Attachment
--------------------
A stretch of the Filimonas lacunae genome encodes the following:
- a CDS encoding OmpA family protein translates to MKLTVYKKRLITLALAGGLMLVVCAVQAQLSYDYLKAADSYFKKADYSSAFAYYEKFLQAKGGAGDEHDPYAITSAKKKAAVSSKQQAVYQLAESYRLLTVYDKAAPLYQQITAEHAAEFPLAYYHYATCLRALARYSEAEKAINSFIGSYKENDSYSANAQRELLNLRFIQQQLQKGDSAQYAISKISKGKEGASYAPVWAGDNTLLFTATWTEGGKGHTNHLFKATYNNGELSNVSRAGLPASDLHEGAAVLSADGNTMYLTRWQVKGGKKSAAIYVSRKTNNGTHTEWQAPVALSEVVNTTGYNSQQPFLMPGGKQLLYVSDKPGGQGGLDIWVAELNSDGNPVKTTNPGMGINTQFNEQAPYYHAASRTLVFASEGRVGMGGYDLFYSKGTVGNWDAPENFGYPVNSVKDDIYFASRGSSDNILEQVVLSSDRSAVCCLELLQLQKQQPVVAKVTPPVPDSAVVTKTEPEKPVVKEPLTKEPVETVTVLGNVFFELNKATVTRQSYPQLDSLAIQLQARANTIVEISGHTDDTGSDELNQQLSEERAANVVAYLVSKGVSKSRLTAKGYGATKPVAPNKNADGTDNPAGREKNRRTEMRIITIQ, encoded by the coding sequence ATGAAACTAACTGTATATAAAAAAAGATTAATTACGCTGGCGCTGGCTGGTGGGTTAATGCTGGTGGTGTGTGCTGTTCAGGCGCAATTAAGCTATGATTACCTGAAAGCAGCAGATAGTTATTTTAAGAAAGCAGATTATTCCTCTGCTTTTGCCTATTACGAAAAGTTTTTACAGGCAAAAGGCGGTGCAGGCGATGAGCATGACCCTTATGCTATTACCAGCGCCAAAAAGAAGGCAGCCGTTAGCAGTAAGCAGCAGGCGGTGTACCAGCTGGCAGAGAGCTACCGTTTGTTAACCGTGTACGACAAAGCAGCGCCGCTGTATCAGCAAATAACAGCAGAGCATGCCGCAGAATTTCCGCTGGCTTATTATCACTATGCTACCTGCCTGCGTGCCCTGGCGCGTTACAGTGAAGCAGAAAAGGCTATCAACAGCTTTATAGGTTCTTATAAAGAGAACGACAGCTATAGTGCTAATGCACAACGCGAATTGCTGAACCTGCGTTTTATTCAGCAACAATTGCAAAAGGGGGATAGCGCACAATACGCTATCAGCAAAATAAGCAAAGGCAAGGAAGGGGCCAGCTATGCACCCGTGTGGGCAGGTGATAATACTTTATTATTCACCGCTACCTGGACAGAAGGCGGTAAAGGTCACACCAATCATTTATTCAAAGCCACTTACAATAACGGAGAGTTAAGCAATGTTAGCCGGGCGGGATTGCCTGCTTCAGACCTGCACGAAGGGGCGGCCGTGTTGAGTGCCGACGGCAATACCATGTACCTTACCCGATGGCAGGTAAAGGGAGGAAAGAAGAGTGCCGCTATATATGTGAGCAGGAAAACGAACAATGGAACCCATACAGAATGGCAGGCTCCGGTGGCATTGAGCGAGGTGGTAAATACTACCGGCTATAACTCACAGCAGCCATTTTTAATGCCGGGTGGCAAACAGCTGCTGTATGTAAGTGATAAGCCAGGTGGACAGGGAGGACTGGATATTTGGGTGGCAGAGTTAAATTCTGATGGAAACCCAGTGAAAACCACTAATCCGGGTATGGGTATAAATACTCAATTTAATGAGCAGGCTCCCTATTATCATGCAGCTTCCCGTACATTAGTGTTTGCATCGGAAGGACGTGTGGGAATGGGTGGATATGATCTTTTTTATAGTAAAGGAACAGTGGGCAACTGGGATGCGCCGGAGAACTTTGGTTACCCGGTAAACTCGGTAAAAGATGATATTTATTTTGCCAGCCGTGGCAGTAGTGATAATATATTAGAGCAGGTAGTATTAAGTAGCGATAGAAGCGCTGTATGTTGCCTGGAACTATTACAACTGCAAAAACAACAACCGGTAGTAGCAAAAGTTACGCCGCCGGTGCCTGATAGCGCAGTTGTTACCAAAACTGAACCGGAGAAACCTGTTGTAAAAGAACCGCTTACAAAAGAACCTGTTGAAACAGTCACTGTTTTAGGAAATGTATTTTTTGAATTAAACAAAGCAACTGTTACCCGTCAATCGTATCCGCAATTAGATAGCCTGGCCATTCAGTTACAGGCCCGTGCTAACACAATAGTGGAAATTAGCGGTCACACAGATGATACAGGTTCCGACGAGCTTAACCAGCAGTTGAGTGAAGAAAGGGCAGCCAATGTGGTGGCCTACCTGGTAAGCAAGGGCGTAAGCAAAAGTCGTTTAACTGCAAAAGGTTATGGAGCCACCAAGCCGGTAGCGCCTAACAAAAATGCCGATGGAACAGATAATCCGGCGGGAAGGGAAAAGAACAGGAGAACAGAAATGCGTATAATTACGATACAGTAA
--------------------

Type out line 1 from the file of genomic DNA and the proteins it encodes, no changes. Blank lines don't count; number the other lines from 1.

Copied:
A stretch of the Filimonas lacunae genome encodes the following: